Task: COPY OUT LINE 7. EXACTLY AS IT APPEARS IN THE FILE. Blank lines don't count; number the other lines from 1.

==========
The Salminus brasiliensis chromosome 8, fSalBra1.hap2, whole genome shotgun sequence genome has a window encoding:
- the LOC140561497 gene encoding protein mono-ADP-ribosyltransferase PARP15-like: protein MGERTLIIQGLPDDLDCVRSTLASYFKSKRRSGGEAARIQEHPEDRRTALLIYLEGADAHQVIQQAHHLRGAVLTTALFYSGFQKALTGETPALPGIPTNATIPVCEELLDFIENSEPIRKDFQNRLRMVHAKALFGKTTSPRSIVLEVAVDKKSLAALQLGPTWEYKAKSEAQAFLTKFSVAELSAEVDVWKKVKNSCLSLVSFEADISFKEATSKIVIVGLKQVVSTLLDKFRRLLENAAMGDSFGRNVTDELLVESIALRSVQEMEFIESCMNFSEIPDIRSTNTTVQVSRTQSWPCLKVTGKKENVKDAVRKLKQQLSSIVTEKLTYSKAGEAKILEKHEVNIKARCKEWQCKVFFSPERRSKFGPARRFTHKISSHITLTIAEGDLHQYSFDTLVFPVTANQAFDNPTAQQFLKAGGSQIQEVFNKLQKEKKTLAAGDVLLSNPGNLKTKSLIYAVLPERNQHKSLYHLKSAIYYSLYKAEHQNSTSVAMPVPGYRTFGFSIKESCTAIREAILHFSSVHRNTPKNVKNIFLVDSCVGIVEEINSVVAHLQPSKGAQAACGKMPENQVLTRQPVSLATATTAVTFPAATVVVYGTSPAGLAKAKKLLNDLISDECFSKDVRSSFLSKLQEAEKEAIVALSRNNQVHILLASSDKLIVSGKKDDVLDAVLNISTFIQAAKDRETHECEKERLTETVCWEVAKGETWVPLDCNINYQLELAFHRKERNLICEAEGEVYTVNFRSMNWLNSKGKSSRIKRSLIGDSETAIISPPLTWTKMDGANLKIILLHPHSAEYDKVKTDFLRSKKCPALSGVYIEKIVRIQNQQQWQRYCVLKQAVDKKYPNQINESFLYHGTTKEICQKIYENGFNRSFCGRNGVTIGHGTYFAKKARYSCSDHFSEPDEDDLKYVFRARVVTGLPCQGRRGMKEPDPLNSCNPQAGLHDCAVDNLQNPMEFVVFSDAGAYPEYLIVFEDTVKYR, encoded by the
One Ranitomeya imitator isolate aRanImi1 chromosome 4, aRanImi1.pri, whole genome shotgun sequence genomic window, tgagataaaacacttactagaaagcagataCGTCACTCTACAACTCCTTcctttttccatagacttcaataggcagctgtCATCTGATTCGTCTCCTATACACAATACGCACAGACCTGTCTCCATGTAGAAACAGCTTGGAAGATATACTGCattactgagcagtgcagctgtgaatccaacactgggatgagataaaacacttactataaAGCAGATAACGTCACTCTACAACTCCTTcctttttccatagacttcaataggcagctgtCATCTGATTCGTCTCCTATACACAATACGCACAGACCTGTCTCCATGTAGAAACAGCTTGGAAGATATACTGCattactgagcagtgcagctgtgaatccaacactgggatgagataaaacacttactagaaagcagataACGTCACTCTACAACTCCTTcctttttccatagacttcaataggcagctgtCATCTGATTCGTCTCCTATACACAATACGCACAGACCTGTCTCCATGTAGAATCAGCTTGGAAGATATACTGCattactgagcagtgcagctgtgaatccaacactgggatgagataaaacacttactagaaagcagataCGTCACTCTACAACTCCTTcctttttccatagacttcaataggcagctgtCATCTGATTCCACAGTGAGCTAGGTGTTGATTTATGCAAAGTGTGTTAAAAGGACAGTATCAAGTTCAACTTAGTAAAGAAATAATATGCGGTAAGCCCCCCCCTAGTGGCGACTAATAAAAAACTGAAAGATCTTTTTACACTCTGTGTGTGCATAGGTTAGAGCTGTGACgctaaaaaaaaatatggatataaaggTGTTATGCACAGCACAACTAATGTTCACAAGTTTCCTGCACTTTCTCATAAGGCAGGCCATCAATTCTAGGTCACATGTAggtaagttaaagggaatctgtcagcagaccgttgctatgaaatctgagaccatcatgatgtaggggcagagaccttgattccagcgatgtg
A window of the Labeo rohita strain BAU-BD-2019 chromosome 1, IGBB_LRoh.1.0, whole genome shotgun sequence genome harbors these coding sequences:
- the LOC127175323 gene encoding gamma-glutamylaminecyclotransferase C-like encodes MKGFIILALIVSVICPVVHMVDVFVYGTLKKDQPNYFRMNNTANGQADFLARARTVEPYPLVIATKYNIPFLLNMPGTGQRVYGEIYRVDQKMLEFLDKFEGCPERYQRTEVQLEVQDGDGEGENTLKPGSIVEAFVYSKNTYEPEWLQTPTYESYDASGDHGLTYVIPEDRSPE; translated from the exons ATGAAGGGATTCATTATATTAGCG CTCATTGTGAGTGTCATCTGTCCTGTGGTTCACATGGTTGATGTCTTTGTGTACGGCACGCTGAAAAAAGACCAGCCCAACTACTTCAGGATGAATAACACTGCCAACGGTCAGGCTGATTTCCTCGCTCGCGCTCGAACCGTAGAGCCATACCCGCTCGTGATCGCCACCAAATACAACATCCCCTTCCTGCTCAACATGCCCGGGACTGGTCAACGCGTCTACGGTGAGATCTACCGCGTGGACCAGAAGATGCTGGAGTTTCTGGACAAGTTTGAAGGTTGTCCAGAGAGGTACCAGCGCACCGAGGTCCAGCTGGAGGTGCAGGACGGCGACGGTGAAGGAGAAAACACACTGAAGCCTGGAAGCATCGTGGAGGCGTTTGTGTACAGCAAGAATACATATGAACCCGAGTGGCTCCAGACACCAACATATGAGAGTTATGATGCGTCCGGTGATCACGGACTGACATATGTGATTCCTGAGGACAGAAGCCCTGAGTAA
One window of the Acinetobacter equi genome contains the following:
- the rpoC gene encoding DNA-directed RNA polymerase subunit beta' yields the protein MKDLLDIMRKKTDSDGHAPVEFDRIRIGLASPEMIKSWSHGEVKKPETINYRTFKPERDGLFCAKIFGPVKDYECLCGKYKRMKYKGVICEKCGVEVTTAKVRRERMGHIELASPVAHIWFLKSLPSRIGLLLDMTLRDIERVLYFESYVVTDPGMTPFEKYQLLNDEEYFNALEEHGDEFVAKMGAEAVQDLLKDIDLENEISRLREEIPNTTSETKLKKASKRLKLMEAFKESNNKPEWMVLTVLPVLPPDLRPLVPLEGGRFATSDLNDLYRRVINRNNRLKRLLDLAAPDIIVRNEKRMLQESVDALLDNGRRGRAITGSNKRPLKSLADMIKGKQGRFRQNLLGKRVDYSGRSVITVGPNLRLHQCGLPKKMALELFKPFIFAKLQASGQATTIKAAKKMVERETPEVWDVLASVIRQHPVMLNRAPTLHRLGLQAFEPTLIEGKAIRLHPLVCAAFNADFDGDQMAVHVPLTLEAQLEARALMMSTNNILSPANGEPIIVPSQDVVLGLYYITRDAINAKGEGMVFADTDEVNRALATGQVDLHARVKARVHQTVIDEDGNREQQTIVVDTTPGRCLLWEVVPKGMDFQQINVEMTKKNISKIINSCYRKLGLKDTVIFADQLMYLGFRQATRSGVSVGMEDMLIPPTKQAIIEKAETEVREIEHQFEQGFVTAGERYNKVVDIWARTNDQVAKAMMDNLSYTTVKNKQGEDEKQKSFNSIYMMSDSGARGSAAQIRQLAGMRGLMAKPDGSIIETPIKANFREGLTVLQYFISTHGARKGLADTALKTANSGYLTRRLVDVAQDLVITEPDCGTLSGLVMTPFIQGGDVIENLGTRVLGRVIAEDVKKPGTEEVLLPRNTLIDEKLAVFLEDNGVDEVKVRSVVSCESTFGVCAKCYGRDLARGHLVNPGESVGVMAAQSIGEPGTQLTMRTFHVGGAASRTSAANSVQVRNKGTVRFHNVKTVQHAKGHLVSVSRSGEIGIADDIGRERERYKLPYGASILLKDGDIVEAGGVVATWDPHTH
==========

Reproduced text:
- the rpoC gene encoding DNA-directed RNA polymerase subunit beta' yields the protein MKDLLDIMRKKTDSDGHAPVEFDRIRIGLASPEMIKSWSHGEVKKPETINYRTFKPERDGLFCAKIFGPVKDYECLCGKYKRMKYKGVICEKCGVEVTTAKVRRERMGHIELASPVAHIWFLKSLPSRIGLLLDMTLRDIERVLYFESYVVTDPGMTPFEKYQLLNDEEYFNALEEHGDEFVAKMGAEAVQDLLKDIDLENEISRLREEIPNTTSETKLKKASKRLKLMEAFKESNNKPEWMVLTVLPVLPPDLRPLVPLEGGRFATSDLNDLYRRVINRNNRLKRLLDLAAPDIIVRNEKRMLQESVDALLDNGRRGRAITGSNKRPLKSLADMIKGKQGRFRQNLLGKRVDYSGRSVITVGPNLRLHQCGLPKKMALELFKPFIFAKLQASGQATTIKAAKKMVERETPEVWDVLASVIRQHPVMLNRAPTLHRLGLQAFEPTLIEGKAIRLHPLVCAAFNADFDGDQMAVHVPLTLEAQLEARALMMSTNNILSPANGEPIIVPSQDVVLGLYYITRDAINAKGEGMVFADTDEVNRALATGQVDLHARVKARVHQTVIDEDGNREQQTIVVDTTPGRCLLWEVVPKGMDFQQINVEMTKKNISKIINSCYRKLGLKDTVIFADQLMYLGFRQATRSGVSVGMEDMLIPPTKQAIIEKAETEVREIEHQFEQGFVTAGERYNKVVDIWARTNDQVAKAMMDNLSYTTVKNKQGEDEKQKSFNSIYMMSDSGARGSAAQIRQLAGMRGLMAKPDGSIIETPIKANFREGLTVLQYFISTHGARKGLADTALKTANSGYLTRRLVDVAQDLVITEPDCGTLSGLVMTPFIQGGDVIENLGTRVLGRVIAEDVKKPGTEEVLLPRNTLIDEKLAVFLEDNGVDEVKVRSVVSCESTFGVCAKCYGRDLARGHLVNPGESVGVMAAQSIGEPGTQLTMRTFHVGGAASRTSAANSVQVRNKGTVRFHNVKTVQHAKGHLVSVSRSGEIGIADDIGRERERYKLPYGASILLKDGDIVEAGGVVATWDPHTH